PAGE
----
The Challenges

Energy Poverty

Ugandan woman spend many hours each day gathering firewood just to prepare their meals.

Ugandan women spend many hours each day gathering firewood just to prepare their meals.

Energy Poverty can be defined as the lack of adequate modern energy for the basic needs of cooking, warmth, and lighting. According to PowerMundo, "over three billion people worldwide do not have access to appropriate technology to meet their basic needs for simple activities such as cooking meals, lighting homes, or purifying water. As a result, billions of people suffer from energy poverty, preventable illnesses, and deplorable living conditions."

This lack of basic modern energy creates an array of economic, environmental, human health, and human rights issues. Some startling facts paint a clearer picture:

  • Around the world, 1.4 billion people have no access to electricity. Of these people, 85% live in rural areas, what is often referred to as "the last mile."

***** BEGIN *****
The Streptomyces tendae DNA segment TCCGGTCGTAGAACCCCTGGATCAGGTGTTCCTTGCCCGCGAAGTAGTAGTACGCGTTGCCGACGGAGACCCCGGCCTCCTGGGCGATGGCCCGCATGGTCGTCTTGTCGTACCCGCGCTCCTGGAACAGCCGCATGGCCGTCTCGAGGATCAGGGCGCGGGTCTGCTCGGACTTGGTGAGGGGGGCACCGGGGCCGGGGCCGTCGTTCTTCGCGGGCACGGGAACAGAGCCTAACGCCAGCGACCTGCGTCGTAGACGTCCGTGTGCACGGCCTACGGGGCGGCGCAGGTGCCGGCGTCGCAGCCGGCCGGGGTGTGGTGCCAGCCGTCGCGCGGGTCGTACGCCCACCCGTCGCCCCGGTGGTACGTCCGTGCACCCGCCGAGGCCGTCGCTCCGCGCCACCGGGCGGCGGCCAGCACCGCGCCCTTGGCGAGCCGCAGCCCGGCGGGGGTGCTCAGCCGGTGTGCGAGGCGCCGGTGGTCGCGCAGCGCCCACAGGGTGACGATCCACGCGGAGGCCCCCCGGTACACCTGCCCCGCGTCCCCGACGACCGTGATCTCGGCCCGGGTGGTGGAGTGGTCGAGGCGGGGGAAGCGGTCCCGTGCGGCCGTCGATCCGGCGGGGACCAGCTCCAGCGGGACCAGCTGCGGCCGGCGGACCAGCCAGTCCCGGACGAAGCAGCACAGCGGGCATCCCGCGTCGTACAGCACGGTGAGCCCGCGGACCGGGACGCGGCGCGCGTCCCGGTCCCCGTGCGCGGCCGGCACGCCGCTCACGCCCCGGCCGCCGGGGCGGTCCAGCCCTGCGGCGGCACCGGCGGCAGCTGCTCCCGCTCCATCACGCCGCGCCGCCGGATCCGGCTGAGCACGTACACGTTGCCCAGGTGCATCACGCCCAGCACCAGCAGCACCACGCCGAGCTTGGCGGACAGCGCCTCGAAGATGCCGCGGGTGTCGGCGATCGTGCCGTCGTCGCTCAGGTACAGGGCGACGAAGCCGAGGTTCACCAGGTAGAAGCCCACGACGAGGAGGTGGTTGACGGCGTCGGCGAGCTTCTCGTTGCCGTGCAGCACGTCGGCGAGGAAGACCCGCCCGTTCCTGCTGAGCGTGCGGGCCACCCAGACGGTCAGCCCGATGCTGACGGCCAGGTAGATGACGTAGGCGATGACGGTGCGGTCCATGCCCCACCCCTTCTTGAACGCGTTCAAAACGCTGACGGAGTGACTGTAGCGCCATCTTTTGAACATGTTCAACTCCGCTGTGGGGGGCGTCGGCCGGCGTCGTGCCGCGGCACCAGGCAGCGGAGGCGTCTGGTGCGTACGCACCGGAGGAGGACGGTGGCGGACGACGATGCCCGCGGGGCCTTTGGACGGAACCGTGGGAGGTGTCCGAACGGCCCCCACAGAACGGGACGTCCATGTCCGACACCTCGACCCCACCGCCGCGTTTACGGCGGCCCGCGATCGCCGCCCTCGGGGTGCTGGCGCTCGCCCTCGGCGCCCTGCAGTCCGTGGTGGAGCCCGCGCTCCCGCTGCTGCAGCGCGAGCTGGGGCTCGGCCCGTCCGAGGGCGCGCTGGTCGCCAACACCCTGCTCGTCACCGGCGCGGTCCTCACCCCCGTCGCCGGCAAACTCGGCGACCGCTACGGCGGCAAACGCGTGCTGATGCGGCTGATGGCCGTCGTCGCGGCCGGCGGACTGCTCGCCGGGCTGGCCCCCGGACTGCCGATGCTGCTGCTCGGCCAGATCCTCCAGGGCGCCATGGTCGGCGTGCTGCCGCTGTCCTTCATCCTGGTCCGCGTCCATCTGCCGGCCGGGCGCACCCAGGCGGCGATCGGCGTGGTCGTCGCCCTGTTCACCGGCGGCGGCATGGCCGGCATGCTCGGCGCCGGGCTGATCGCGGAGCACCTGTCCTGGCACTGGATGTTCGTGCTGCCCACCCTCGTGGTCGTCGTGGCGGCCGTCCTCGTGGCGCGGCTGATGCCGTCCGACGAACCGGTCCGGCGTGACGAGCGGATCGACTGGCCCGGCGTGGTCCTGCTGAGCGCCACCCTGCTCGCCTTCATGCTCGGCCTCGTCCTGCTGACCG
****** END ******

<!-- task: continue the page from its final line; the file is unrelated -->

• In Central America alone, 7.3 million people lack access to grid electricity.
  • A staggering 2.9 billion people around the world use biomass, such as wood or dung, as their primary source of cooking and heating fuel.
  • 1.9 million people die from the adverse effects of indoor air pollution each year, or one person every 20 seconds.
  • Black carbon (particulates from smoke) is the second major contributor to climate change after carbon dioxide emissions.
  • Women and girls can spend up to 20 hours per week gathering fuel, often risking their safety and keeping them away from other economic pursuits.
  • Deforestation caused by the continuous collection of firewood for cooking fuel is a major contributor to a decline in biodiversity and tree canopy in the developing world.